KYOTY – Isolation

Isolation Album Cover Art

KYOTY – Isolation
Release Date: 25/02/22
Running Time: 01:10:00
Reviewed by Paul Hutchings

I took a punt on this one. It wasn’t something that stood out as hip or fashionable to review. I knew nothing about the band or their music. So, a short history lesson for me is important. KYOTY play atmospheric Sludge and Post-Rock. They are based in New Hampshire and formed in 2009. Abbreviated from Keep Your Opinions To Yourself, the band are regarded as cryptic and secretive. Consisting of two members, guitarist Nick Filth and bassist Nathanial Parker Raymond, they released an album entitled “Undiscovered Country of Old Death and Strange Years in the Frightful Past” in 2012 with drummer Rob Brown. The album was remastered and rereleased as “Remanufactured Realm of Ancient Annihilation” in 2017. Their discography lists a live recording, split releases and a number of singles. Since Brown departed in 2020, KYOTY has utilised selected drummers to enhance their sound. 

This leads us neatly to “Isolation”, their latest release and one which certainly impressed on first listen. 70 minutes of deep, dark sonic soundscapes varying in length from four to 12 minutes and all weaving musical threads that envelope the listener. It isn’t warm, but at the same time it doesn’t chill the bones; more a variation of sounds that enable the listener to become immersed in the waves of sound that the band generate. Huge swathes and heavy passages are interspersed with lighter, almost ethereal moments that capture emotions and feelings on a tide of musical magic. 

Written during the pandemic, the music captures the divide of quarantine. Shared electronically throughout the past two years, music was completed and finalised before being released in single instalments. For fans of the band, tracks including the opening ‘Quarantine’ and ‘Ventilate’ have already been available via streaming sites and they provide the first 15 minutes of the release. The music is crushing, thick riffs and crushingly heavy passages dominate, but there is time to breath and catch one’s breath.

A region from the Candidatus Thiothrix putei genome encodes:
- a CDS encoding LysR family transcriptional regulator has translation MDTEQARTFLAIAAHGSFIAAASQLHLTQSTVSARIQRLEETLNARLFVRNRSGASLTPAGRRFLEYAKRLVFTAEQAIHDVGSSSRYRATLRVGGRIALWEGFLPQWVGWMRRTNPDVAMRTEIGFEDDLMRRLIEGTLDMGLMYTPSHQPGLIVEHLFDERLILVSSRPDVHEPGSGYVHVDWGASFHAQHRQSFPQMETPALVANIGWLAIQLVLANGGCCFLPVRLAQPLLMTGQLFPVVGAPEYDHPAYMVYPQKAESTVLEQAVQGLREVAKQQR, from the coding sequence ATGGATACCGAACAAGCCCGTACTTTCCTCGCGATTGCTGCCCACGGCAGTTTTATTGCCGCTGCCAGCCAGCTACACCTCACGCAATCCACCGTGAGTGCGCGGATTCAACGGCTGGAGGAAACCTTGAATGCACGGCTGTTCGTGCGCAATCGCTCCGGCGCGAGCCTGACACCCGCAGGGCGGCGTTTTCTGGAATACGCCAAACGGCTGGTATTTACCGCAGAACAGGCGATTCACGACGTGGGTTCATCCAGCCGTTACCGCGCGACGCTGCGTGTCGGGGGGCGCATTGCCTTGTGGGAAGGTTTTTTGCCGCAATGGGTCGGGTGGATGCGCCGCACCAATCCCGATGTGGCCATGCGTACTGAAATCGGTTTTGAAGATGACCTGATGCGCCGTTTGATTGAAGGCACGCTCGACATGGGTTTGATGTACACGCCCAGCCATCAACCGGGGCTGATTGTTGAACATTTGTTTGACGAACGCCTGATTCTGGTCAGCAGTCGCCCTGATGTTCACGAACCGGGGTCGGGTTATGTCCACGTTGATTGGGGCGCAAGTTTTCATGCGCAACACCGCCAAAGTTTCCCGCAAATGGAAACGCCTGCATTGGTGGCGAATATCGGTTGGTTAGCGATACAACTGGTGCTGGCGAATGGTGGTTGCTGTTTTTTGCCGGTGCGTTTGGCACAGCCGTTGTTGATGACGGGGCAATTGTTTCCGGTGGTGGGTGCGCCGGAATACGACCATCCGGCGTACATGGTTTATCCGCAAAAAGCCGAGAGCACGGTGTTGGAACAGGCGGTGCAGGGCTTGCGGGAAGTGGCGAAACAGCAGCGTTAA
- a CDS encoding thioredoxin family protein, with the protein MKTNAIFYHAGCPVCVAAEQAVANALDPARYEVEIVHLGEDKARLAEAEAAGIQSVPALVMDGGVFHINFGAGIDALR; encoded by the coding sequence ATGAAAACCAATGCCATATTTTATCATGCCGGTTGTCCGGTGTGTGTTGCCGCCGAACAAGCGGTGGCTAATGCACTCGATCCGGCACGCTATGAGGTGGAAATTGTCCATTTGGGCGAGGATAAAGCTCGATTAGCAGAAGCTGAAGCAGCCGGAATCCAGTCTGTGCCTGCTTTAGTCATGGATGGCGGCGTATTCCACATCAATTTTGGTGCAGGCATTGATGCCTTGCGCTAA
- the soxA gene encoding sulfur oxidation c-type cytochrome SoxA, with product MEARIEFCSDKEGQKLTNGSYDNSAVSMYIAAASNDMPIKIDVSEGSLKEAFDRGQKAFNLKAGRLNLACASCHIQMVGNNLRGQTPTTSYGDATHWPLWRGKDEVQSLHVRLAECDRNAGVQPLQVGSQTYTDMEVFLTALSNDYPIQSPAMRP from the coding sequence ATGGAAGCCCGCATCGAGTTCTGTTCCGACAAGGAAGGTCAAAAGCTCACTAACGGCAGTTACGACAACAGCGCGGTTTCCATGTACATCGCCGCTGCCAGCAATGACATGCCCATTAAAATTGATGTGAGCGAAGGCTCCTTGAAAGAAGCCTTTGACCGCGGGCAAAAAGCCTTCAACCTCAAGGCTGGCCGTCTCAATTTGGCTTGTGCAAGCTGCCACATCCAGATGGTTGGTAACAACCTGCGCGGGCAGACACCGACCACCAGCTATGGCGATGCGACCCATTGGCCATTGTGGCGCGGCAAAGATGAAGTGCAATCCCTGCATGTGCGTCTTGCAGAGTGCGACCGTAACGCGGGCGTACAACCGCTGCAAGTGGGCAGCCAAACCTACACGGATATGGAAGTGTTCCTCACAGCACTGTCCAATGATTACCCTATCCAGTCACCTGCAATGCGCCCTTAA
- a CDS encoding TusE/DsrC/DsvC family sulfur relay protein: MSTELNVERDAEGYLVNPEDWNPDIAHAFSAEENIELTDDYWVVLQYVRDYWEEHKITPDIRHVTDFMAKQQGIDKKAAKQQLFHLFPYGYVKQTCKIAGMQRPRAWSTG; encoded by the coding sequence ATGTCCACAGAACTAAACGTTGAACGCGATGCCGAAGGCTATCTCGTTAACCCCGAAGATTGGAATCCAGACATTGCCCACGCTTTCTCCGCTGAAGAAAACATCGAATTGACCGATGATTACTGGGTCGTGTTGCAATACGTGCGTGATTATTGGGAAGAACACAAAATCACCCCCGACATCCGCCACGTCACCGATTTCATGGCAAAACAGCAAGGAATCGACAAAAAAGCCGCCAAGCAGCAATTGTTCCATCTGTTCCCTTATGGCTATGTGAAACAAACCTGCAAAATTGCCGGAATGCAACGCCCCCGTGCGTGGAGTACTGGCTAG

Having stated their intention to release a song each Friday, I was unsure how much new music apart from the bonus track ‘A Fog, A Future Like Place Imagined’ would be on this release, but what is evident from further listens is how the album flows when it is played in full.  There’s the dark, angular challenge of ‘Holter’ and the gargantuan delivery of the 12 minute ‘Faith’ which opens gently, before expanding into a cinematic soundscape which detours from place to place with some style. 

Mastered by Will Killingsworth at Dead Air Studios and with artwork designed by the band, ‘Isolation’ is another album in a long list this year that demand time and investment. I need to spend longer with it to give it full credit. Yet, even on the first few listens, it is a captivating release that is likely to grow into a firm favourite, time allowing. 

Quarantine’ Official Video

01. Quarantine
02. Ventilate
03. Onus
04. Holter
05. Languish
06. Rift
07. Faith
08. Respite
09. Memory
10. A Fog, A Future Like Place Imagined

Nick Filth – Guitars
Nathanial Parker Raymond – Bass


KYOTY Promo Pic

Disclaimer: This review is solely the property of Paul Hutchings and Ever Metal. It is strictly forbidden to copy any part of this review, unless you have the strict permission of both parties. Failure to adhere to this will be treated as plagiarism and will be reported to the relevant authorities.

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